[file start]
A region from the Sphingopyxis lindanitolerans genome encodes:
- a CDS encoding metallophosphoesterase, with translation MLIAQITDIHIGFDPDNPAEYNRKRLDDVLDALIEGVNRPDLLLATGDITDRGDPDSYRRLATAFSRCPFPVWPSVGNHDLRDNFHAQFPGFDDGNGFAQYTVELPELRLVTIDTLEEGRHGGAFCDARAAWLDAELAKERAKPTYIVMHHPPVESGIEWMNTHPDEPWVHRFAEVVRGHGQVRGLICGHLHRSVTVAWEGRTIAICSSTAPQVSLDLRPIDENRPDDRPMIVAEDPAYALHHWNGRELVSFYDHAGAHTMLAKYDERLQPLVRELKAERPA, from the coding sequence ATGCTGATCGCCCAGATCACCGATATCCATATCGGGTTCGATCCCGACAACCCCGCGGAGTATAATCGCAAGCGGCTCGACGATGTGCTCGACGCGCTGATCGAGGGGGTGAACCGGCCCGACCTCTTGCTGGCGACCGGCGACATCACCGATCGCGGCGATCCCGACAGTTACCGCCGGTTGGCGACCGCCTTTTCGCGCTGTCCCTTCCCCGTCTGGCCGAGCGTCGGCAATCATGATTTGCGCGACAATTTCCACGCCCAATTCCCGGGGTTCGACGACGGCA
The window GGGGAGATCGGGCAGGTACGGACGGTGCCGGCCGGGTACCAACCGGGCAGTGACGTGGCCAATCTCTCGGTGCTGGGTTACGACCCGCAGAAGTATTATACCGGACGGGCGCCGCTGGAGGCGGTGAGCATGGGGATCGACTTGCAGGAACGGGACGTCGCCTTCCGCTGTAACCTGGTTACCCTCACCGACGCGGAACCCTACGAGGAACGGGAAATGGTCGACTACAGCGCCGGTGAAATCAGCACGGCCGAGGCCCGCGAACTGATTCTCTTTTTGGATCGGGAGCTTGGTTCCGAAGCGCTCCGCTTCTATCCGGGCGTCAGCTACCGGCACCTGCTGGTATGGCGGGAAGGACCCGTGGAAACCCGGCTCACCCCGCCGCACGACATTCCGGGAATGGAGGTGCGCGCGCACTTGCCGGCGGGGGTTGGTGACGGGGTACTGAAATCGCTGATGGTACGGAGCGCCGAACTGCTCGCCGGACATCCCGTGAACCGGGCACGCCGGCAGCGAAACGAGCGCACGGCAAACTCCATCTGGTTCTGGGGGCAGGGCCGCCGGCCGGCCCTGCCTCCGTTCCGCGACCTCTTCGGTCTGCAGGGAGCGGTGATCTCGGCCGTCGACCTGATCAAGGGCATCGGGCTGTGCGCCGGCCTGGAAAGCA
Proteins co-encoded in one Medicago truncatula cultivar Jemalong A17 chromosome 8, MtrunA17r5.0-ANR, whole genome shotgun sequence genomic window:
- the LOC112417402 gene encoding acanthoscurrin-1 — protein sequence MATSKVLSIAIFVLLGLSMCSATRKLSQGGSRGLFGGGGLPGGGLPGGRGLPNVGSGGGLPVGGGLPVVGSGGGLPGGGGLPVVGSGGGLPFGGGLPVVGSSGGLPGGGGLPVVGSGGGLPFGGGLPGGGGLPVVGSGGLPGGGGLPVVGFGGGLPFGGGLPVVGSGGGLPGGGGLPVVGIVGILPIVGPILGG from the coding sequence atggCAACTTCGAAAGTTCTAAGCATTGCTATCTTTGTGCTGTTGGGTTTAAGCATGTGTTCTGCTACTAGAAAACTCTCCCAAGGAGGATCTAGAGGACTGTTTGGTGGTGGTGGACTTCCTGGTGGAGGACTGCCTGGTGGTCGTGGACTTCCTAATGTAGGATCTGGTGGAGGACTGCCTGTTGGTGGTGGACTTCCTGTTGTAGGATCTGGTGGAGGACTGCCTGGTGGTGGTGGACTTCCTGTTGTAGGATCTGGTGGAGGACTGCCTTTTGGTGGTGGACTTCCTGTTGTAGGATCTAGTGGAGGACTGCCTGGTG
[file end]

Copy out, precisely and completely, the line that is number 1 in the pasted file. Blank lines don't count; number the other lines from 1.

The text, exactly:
A region from the Sphingopyxis lindanitolerans genome encodes: